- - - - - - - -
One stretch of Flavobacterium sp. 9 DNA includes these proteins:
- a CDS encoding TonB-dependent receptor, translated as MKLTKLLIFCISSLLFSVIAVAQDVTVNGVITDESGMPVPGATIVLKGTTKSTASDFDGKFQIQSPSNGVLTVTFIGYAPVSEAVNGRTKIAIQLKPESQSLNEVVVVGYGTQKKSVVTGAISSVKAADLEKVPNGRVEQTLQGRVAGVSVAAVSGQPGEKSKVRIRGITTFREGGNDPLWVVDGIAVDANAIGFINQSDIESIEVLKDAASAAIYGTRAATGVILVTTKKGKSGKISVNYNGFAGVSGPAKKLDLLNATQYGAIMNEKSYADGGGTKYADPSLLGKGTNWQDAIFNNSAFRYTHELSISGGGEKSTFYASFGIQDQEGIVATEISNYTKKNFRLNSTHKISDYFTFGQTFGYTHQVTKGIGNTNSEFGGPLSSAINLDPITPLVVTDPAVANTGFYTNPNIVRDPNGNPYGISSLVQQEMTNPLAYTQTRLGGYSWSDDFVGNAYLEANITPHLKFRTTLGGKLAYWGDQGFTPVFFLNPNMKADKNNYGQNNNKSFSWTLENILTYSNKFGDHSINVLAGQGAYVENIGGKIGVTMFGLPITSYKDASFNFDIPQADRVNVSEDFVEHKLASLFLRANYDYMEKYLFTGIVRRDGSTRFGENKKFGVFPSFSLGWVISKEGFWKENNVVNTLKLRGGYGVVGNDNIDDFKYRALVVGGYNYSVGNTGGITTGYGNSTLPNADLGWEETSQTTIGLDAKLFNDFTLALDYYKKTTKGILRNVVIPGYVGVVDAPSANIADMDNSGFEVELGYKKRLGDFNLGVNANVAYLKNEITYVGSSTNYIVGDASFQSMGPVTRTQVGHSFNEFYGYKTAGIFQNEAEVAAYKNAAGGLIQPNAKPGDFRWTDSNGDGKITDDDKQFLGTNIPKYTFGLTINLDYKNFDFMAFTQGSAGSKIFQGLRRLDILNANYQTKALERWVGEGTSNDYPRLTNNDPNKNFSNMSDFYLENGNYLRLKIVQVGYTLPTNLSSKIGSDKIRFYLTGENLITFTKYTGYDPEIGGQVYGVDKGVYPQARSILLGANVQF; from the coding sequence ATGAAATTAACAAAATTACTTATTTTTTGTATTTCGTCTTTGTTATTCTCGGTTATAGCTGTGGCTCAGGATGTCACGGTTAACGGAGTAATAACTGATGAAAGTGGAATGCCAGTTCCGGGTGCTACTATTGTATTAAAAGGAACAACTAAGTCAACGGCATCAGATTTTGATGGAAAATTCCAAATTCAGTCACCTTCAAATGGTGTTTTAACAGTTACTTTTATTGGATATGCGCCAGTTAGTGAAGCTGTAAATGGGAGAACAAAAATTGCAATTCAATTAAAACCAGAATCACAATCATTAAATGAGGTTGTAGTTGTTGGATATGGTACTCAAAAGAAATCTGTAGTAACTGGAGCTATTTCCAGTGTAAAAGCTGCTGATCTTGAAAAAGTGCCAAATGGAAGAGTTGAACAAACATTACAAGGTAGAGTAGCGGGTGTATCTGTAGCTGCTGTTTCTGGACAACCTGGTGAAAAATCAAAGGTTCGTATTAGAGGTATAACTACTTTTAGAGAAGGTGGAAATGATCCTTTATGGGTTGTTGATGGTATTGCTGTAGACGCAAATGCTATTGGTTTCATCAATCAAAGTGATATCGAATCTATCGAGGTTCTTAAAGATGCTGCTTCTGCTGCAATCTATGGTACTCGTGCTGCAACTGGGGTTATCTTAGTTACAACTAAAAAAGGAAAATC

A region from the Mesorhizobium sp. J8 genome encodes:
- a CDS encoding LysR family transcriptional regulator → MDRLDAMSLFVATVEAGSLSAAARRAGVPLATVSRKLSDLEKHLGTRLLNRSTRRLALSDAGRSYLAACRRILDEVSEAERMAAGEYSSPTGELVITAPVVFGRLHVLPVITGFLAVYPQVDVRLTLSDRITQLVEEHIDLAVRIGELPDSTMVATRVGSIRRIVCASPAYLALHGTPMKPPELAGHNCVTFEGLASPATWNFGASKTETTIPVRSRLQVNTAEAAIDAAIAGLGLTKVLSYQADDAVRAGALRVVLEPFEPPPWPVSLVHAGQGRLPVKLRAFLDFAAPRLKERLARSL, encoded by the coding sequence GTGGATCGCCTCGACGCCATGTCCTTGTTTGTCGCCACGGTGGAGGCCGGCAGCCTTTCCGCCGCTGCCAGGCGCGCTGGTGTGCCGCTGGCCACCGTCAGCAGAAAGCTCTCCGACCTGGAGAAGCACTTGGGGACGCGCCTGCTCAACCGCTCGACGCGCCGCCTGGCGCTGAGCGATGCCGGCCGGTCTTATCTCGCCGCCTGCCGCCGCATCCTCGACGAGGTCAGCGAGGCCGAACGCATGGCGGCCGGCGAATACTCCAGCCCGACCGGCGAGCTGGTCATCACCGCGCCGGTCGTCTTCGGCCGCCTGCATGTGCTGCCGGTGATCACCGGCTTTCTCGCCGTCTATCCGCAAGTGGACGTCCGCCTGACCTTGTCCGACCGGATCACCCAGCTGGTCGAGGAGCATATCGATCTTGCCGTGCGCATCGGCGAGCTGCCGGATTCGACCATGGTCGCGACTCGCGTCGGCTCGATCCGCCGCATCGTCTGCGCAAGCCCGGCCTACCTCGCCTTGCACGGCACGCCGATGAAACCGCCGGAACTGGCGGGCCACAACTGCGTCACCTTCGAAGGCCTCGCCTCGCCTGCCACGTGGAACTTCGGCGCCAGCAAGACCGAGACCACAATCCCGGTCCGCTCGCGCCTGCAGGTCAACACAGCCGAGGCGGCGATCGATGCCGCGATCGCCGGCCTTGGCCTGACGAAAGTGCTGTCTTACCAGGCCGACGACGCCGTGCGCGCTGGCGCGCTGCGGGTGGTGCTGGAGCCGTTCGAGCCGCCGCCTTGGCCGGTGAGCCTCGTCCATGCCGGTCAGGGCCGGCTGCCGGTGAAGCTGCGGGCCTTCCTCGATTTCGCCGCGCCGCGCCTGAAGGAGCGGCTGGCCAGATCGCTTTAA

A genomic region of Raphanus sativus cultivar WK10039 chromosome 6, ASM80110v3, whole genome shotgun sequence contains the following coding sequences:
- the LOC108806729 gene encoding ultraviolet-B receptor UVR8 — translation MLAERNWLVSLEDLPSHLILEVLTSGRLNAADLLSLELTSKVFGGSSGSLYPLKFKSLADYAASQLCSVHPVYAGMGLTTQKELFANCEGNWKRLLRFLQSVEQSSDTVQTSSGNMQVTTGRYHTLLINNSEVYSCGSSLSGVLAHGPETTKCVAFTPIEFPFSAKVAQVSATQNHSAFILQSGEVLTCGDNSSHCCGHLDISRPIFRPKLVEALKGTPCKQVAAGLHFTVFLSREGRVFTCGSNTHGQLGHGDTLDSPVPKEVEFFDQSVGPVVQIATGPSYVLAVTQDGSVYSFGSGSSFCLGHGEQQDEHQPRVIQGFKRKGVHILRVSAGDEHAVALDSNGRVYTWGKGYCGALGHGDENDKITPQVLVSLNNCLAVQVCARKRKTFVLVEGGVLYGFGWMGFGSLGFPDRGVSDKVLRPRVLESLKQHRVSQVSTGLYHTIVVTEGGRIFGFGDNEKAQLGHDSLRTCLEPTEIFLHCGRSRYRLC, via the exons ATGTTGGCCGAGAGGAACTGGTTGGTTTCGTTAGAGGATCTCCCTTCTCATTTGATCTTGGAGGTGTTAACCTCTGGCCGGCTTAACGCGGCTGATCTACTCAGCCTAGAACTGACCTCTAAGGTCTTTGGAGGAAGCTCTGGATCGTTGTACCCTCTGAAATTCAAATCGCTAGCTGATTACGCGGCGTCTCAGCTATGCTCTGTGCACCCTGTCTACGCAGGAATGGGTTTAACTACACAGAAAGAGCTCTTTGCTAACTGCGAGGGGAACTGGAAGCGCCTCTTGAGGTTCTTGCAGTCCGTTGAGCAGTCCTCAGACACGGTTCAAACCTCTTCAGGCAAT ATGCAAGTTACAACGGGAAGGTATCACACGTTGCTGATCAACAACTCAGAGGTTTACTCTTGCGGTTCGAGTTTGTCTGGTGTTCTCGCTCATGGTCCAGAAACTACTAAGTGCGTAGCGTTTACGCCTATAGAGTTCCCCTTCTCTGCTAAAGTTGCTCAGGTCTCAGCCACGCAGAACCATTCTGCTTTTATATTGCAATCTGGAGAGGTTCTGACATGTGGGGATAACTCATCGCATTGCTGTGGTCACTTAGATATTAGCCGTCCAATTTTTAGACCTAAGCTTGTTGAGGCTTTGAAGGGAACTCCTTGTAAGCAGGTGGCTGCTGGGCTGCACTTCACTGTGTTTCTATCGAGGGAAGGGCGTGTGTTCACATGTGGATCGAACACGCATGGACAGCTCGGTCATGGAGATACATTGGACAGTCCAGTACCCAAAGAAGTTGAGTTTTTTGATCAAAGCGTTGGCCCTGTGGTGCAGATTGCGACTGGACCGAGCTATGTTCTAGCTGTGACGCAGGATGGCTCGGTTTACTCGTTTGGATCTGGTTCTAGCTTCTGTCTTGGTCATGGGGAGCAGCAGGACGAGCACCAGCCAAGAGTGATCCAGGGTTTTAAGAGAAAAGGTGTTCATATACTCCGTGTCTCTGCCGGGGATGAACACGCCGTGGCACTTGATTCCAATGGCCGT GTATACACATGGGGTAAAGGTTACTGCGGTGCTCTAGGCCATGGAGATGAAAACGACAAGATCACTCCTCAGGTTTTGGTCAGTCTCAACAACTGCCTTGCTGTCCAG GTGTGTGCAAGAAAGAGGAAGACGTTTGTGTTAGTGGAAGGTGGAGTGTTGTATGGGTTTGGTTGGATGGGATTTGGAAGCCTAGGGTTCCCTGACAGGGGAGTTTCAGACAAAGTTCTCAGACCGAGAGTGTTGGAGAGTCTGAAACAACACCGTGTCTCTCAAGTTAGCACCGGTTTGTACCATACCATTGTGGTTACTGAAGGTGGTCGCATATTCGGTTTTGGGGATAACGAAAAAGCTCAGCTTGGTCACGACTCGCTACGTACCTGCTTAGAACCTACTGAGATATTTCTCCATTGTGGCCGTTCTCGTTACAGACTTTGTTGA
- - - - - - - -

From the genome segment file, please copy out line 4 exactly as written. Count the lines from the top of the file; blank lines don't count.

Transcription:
- a CDS encoding LysR family transcriptional regulator → MDRLDAMSLFVATVEAGSLSAAARRAGVPLATVSRKLSDLEKHLGTRLLNRSTRRLALSDAGRSYLAACRRILDEVSEAERMAAGEYSSPTGELVITAPVVFGRLHVLPVITGFLAVYPQVDVRLTLSDRITQLVEEHIDLAVRIGELPDSTMVATRVGSIRRIVCASPAYLALHGTPMKPPELAGHNCVTFEGLASPATWNFGASKTETTIPVRSRLQVNTAEAAIDAAIAGLGLTKVLSYQADDAVRAGALRVVLEPFEPPPWPVSLVHAGQGRLPVKLRAFLDFAAPRLKERLARSL, encoded by the coding sequence GTGGATCGCCTCGACGCCATGTCCTTGTTTGTCGCCACGGTGGAGGCCGGCAGCCTTTCCGCCGCTGCCAGGCGCGCTGGTGTGCCGCTGGCCACCGTCAGCAGAAAGCTCTCCGACCTGGAGAAGCACTTGGGGACGCGCCTGCTCAACCGCTCGACGCGCCGCCTGGCGCTGAGCGATGCCGGCCGGTCTTATCTCGCCGCCTGCCGCCGCATCCTCGACGAGGTCAGCGAGGCCGAACGCATGGCGGCCGGCGAATACTCCAGCCCGACCGGCGAGCTGGTCATCACCGCGCCGGTCGTCTTCGGCCGCCTGCATGTGCTGCCGGTGATCACCGGCTTTCTCGCCGTCTATCCGCAAGTGGACGTCCGCCTGACCTTGTCCGACCGGATCACCCAGCTGGTCGAGGAGCATATCGATCTTGCCGTGCGCATCGGCGAGCTGCCGGATTCGACCATGGTCGCGACTCGCGTCGGCTCGATCCGCCGCATCGTCTGCGCAAGCCCGGCCTACCTCGCCTTGCACGGCACGCCGATGAAACCGCCGGAACTGGCGGGCCACAACTGCGTCACCTTCGAAGGCCTCGCCTCGCCTGCCACGTGGAACTTCGGCGCCAGCAAGACCGAGACCACAATCCCGGTCCGCTCGCGCCTGCAGGTCAACACAGCCGAGGCGGCGATCGATGCCGCGATCGCCGGCCTTGGCCTGACGAAAGTGCTGTCTTACCAGGCCGACGACGCCGTGCGCGCTGGCGCGCTGCGGGTGGTGCTGGAGCCGTTCGAGCCGCCGCCTTGGCCGGTGAGCCTCGTCCATGCCGGTCAGGGCCGGCTGCCGGTGAAGCTGCGGGCCTTCCTCGATTTCGCCGCGCCGCGCCTGAAGGAGCGGCTGGCCAGATCGCTTTAA